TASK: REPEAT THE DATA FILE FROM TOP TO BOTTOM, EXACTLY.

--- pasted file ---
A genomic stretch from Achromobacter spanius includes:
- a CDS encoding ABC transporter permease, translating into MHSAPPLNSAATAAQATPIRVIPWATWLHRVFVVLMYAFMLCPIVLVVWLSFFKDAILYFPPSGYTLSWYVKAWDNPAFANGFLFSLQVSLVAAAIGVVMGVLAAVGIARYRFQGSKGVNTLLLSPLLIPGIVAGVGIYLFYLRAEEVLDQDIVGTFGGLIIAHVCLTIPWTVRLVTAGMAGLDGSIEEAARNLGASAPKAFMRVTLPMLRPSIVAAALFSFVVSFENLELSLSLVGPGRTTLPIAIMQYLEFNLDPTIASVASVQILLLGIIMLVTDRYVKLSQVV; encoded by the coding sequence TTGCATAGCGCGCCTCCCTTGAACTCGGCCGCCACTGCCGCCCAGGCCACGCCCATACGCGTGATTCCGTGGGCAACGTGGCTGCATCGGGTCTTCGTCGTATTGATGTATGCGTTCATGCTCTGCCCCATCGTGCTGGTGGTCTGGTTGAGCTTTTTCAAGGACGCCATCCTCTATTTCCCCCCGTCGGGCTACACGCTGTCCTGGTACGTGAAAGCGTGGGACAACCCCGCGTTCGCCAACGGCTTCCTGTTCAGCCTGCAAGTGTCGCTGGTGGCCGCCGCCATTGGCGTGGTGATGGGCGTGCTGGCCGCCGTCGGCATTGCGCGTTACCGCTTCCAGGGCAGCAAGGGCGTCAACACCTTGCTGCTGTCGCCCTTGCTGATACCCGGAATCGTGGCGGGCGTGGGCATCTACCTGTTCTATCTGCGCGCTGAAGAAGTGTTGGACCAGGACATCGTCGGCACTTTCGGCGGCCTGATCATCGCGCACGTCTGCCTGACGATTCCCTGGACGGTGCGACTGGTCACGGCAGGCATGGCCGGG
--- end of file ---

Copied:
A genomic stretch from Achromobacter spanius includes:
- a CDS encoding ABC transporter permease, translating into MHSAPPLNSAATAAQATPIRVIPWATWLHRVFVVLMYAFMLCPIVLVVWLSFFKDAILYFPPSGYTLSWYVKAWDNPAFANGFLFSLQVSLVAAAIGVVMGVLAAVGIARYRFQGSKGVNTLLLSPLLIPGIVAGVGIYLFYLRAEEVLDQDIVGTFGGLIIAHVCLTIPWTVRLVTAGMAGLDGSIEEAARNLGASAPKAFMRVTLPMLRPSIVAAALFSFVVSFENLELSLSLVGPGRTTLPIAIMQYLEFNLDPTIASVASVQILLLGIIMLVTDRYVKLSQVV; encoded by the coding sequence TTGCATAGCGCGCCTCCCTTGAACTCGGCCGCCACTGCCGCCCAGGCCACGCCCATACGCGTGATTCCGTGGGCAACGTGGCTGCATCGGGTCTTCGTCGTATTGATGTATGCGTTCATGCTCTGCCCCATCGTGCTGGTGGTCTGGTTGAGCTTTTTCAAGGACGCCATCCTCTATTTCCCCCCGTCGGGCTACACGCTGTCCTGGTACGTGAAAGCGTGGGACAACCCCGCGTTCGCCAACGGCTTCCTGTTCAGCCTGCAAGTGTCGCTGGTGGCCGCCGCCATTGGCGTGGTGATGGGCGTGCTGGCCGCCGTCGGCATTGCGCGTTACCGCTTCCAGGGCAGCAAGGGCGTCAACACCTTGCTGCTGTCGCCCTTGCTGATACCCGGAATCGTGGCGGGCGTGGGCATCTACCTGTTCTATCTGCGCGCTGAAGAAGTGTTGGACCAGGACATCGTCGGCACTTTCGGCGGCCTGATCATCGCGCACGTCTGCCTGACGATTCCCTGGACGGTGCGACTGGTCACGGCAGGCATGGCCGGG